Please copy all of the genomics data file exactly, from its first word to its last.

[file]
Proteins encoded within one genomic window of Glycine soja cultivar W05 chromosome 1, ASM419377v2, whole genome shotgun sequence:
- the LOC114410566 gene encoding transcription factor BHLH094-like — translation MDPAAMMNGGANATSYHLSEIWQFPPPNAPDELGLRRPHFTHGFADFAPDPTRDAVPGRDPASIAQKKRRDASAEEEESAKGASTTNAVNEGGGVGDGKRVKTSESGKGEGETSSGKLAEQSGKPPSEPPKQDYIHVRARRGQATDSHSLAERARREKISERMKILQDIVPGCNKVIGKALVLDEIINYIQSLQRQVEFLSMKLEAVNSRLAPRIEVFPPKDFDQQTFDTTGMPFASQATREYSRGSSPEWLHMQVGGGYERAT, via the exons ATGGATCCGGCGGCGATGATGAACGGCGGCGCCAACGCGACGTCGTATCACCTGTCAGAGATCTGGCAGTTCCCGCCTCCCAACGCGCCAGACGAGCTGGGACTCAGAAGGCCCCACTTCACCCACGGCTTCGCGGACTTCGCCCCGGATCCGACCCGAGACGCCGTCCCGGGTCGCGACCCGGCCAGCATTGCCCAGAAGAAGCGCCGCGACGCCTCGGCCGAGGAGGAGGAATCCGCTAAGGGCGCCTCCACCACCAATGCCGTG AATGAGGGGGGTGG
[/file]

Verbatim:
Proteins encoded within one genomic window of Glycine soja cultivar W05 chromosome 1, ASM419377v2, whole genome shotgun sequence:
- the LOC114410566 gene encoding transcription factor BHLH094-like — translation MDPAAMMNGGANATSYHLSEIWQFPPPNAPDELGLRRPHFTHGFADFAPDPTRDAVPGRDPASIAQKKRRDASAEEEESAKGASTTNAVNEGGGVGDGKRVKTSESGKGEGETSSGKLAEQSGKPPSEPPKQDYIHVRARRGQATDSHSLAERARREKISERMKILQDIVPGCNKVIGKALVLDEIINYIQSLQRQVEFLSMKLEAVNSRLAPRIEVFPPKDFDQQTFDTTGMPFASQATREYSRGSSPEWLHMQVGGGYERAT, via the exons ATGGATCCGGCGGCGATGATGAACGGCGGCGCCAACGCGACGTCGTATCACCTGTCAGAGATCTGGCAGTTCCCGCCTCCCAACGCGCCAGACGAGCTGGGACTCAGAAGGCCCCACTTCACCCACGGCTTCGCGGACTTCGCCCCGGATCCGACCCGAGACGCCGTCCCGGGTCGCGACCCGGCCAGCATTGCCCAGAAGAAGCGCCGCGACGCCTCGGCCGAGGAGGAGGAATCCGCTAAGGGCGCCTCCACCACCAATGCCGTG AATGAGGGGGGTGG